Joao Plata scored perhaps the first headed goal of his career (maybe — I haven't checked, but we can be dead certain he didn't score one in such a spectacular way in any other Real Salt Lake game) last weekend, and as we ease out of the celebrations around beating D.C. United, it seemed as good a time as any to break down that goal.
You'll note that this is in the buildup to the play that led to the goal, not that play itself. That's purposeful: The disruption of marking started here. Joao Plata has dropped into a position between the DC United midfield and defense, while Olmes Garcia is hanging off the shoulder of the right-most central defender. This leaves the left-most central defender marking nobody, which seems fine at first glance, but it's where the space came from. As a result, there are three players close to Luke Mulholland, but nobody close enough to do anything substantial if any other player receives the ball.
Olmes Garcia has pulled his run away to receive the ball, but he's not in a great position to do anything with it. He takes it to the end line and attempts to swing a cross in, but that's not strictly a success. You'll note here that the left center back has moved to pick up Garcia, while the right center back is now marking Plata, who is moving into the box. Olmes Garcia takes a hammer to the ball to cross it in, but it bounces and rebounds to Luke Mulholland instead.
The left center back removes himself from play to follow Olmes Garcia to the end line, which is fine - that's what you'd expect to do, because it's less dangerous than allowing a dangerous striker an unprotected run or cross into the box. Olmes Garcia's shot has given Mulholland space, and the defenders who were focused on Garcia have instead turned to mark Javier Morales. A sane decision, but perhaps not the best one considering what the right back here is doing. He's too far away from Plata to defend properly, and he's much too far away from Ned Grabavoy to even have a shot at defending him.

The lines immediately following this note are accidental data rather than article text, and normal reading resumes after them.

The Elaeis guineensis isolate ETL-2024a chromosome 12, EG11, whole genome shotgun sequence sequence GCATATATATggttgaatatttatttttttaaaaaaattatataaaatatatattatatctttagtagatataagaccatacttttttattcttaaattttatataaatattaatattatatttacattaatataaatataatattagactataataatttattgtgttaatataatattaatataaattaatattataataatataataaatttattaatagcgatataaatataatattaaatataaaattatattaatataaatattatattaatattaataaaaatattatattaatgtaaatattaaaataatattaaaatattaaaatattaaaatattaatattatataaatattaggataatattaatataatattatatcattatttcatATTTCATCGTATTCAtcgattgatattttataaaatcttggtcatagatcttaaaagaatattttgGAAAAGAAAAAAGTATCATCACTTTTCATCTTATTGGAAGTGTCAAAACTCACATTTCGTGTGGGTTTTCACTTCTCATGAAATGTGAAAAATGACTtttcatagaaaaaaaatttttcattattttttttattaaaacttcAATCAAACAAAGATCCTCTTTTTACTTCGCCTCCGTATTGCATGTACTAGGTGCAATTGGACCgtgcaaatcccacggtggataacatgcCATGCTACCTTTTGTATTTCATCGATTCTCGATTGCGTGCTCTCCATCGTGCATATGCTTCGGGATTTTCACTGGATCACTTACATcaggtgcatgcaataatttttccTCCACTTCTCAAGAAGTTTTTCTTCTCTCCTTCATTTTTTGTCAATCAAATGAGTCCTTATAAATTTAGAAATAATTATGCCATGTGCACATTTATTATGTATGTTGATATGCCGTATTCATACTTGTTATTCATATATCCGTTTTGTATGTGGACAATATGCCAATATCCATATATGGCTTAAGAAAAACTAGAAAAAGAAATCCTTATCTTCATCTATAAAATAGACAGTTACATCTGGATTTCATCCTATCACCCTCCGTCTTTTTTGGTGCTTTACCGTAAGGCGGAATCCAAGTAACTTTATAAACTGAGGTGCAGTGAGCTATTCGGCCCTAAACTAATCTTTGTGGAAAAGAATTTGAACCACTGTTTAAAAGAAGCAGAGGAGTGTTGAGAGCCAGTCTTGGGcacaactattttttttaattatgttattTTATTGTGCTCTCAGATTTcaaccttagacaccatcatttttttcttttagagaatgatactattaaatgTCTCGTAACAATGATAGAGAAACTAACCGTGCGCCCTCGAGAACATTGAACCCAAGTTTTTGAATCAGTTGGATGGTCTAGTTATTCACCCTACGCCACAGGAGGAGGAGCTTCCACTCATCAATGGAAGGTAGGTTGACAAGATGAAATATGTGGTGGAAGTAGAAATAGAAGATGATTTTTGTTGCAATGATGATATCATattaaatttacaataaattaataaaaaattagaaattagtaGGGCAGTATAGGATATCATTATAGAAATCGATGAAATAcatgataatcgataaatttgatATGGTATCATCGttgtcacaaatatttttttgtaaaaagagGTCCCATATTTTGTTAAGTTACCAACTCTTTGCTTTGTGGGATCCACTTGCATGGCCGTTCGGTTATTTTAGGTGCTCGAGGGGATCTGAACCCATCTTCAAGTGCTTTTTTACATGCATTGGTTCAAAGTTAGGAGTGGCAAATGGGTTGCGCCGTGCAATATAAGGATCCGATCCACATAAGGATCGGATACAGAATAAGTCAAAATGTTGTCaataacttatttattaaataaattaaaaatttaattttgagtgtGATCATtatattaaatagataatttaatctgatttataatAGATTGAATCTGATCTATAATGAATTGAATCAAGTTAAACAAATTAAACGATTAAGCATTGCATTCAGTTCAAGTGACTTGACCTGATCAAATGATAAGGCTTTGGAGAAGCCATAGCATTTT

We see Plata's run has paid off, and Luke Mulholland sends in a beautiful looping cross to Plata. A run past the flat-footed center back leaves all the time in the world for Plata to head the ball into the goal, and that's exactly what he does. There are four defenders in a relatively straight line, which is fine for, say, a corner - they'd each have a chance at attacking an outswinging ball, maybe. But Mulholland has smartly played the cross in to Plata, who is basically unmarked.
Watch it all come together - it's the slightest movements that make the difference, but without the skills Plata and Mulholland have, it would have turned out very differently.